When I recommend the wonderful stories to others, I always have to include the caveat that they are a quality disaster and make the author seem incompetent and illiterate. Pay for an experienced and professional and expensive proofreader, Michelle!! Since her bio says she previously worked in publishing (without defining what type of work) I find it amazing that she damaged such great stories by putting out such unprofessional and poor quality books.

My opinion: One cannot consider all “self-published” books to be one homogenous group. It should be broken into:

1. Books previously published by a good publisher; rights have reverted to author, who then repubs the book. That book went through professional editing for original publication, so is already of good quality.

2. Newly written self-pubbed book by author with extensive positive prior experience at a major publisher. This author has developed their writing skills, has learned the value of experienced editing and professional cover art.

3. Books from self-pubbers who view writing as a profession needing training and mentoring and brutal critiquing and self-evaluation. These authors belong to professional writing organizations, they take classes, they participate in critiquing, they pay big bucks for very good editing, proofreading, formatting, and cover art. They invest in their “job”.

4. Books from an author who has only ever self-pubbed, does not have experience in the publishing industry, may or may not be a dedicated member of a writing organization. This author is far less likely to take classes, use crit partners, and really work to develop writing skills. Doesn’t want to waste money on editing or cover art; either skips editing completely or goes with the cheapest. These are the books that are very likely of poor quality. And there are a LOT of them–the biggest group within self-pubbing.

So, yes, I agree with the article that many if not most self-pubbed books are indeed inferior. But don’t tar them all with the same brush, when there are also a lot of excellent quality books that fall under the self-pubbed umbrella.

Banning Books

stand%20up_twitter

This is National Banned Books Week.  http://www.ala.org/bbooks/bannedbooksweek

Fifteen Quotes About Censorship and the Danger of Banning Books

http://www.bustle.com/articles/183209-15-quotes-about-censorship-and-the-danger-of-banning-books

Including:

“Yes, books are dangerous. They should be dangerous – they contain ideas.”
― Pete Hautman

11. “Think for yourselves and let others enjoy the privilege to do so, too.”
— Voltaire

In Lieu of…

untitled

I strongly approve of family who ask that people donate to a cause or charity instead of sending flowers to a funeral. Such a better use of the money, and a good way to honor the deceased.

But here is the best one yet, a true inspiration. Anna Dewdney, the bestselling author and illustrator of the Llama Llama childrens books and others, died a week ago of brain cancer, at age 50. In lieu of a funeral service, Dewdney asked that people read to a child. What an incredible and fitting memorial to an author!

Largest Publishers 2015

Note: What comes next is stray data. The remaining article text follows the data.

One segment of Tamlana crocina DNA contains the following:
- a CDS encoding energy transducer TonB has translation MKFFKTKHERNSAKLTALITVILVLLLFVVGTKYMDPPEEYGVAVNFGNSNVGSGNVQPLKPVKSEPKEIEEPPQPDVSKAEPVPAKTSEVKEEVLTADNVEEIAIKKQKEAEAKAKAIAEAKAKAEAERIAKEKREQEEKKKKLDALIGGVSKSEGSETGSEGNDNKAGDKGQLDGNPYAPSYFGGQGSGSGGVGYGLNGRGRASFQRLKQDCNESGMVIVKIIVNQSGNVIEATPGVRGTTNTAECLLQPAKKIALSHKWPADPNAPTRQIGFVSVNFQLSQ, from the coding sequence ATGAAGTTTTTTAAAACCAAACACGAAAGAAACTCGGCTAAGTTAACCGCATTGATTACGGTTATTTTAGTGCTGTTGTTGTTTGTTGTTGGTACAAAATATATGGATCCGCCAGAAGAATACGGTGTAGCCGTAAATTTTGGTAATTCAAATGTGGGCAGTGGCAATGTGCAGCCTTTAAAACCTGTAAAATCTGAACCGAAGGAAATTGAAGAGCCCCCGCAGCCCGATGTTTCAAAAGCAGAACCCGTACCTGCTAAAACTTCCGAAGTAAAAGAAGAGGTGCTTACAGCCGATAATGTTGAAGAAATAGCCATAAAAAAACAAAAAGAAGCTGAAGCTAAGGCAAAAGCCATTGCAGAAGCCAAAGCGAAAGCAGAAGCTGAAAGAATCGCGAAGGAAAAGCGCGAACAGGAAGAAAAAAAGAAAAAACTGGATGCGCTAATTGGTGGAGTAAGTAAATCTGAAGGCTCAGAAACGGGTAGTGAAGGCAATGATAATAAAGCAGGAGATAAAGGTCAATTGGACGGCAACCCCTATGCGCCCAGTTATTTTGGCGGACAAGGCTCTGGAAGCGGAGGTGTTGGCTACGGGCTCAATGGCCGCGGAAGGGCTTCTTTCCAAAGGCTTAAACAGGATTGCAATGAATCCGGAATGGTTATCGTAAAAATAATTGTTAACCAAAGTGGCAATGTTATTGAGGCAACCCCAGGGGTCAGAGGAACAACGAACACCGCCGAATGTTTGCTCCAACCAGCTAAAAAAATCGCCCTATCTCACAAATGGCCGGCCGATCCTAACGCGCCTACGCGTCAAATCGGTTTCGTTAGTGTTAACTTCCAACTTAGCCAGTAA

world map

As determined by Publishers Weekly, based on 2015 revenue levels:

  1. Pearson (UK), $6.6 billion
  2. ThomsonReuters (Canada), $5.8 billion
  3. RELX Group (UK, The Netherlands, USA), $5.2 billion
  4. Wolters Kluwer (The Netherlands), $4.6 billion
  5. Penguin Random House (Germany), $4.1 billion
  6. China South Publishing and Media Group (China), $2.8 billion
  7. Phoenix Publishing and Media Company (China), $2.75 billion
  8. Hachette Livre (France), $2.4 billion
  9. Grupo Planeta (Spain), $1.8 billion
  10. Wiley (USA), $1.7 billion
  11. Scholastic (USA), $1.63 billion
  12. HarperCollins (USA), $1.6 billion
  13. Cengage Learning (US, Canada), $1.6 billion
  14. Springer Nature (Germany, Sweden, Singapore), $1.6 billion
  15. Houghton Mifflin Harcourt (US, Cayman Islands), $1.4 billion
  16. China Publishing Group (China), $1.4 billion
  17. Zhejiang Publishing United Group (China), $1.4 billion
  18. Holtzbrinck (Germany), $1.2 billion
  19. China Education Publishing and Media (China), $1.2 billion

PRH is the only purely trade publisher among the top ten. The others include other sectors, such as scholastic publishing.

China has become the new boom in publishing. Two companies in the top ten, five in the top twenty.

You can see the full list of the top 52 at http://www.publishersweekly.com/pw/by-topic/international/international-book-news/article/71268-the-world-s-52-largest-book-publishers-2016.html

 

Why We Buy Books

AUDIENCE-INSIGHT

Jellybooks (www.jellybooks.com) has been collecting and analyzing a lot of data about readers and reading. One of the most fascinating articles from them is “8 Reasons Why People Buy Books”. They look at purchase versus reading versus recommendation. Why do we decide to buy a particular book? And we all know we buy books that we end up never reading. If we start to read it, do we finish it? Do we recommend the book to others?

So what, according to Jellybooks, motivates people to buy specific books?

1. Entertain Me Now
2. Entertain Me in the Future
3. Inform Me
4. Obligation to Read
5. Social Pressure to Read
6. Makes Me Look Smart
7. Need for a Gift
8. Impulse

I found the explanations very interesting and informative. I recommend you read the whole article.

http://www.digitalbookworld.com/2016/8-reasons-why-people-buy-books/?utm_source=nl&utm_campaign=dbw-smo-nl-160303&utm_content=824843_DBW+Daily+-+030316+-+no+sponsor&utm_medium=email